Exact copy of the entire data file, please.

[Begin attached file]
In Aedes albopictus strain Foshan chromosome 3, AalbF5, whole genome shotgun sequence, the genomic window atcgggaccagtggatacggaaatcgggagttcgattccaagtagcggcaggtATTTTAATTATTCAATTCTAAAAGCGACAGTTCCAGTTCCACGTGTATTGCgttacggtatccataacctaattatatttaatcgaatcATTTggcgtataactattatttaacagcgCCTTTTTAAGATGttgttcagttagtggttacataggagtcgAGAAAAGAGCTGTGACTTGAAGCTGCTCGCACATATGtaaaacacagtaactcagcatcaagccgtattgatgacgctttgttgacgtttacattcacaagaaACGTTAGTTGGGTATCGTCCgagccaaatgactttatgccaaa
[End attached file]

In Aedes albopictus strain Foshan chromosome 3, AalbF5, whole genome shotgun sequence, the genomic window atcgggaccagtggatacggaaatcgggagttcgattccaagtagcggcaggtATTTTAATTATTCAATTCTAAAAGCGACAGTTCCAGTTCCACGTGTATTGCgttacggtatccataacctaattatatttaatcgaatcATTTggcgtataactattatttaacagcgCCTTTTTAAGATGttgttcagttagtggttacataggagtcgAGAAAAGAGCTGTGACTTGAAGCTGCTCGCACATATGtaaaacacagtaactcagcatcaagccgtattgatgacgctttgttgacgtttacattcacaagaaACGTTAGTTGGGTATCGTCCgagccaaatgactttatgccaaa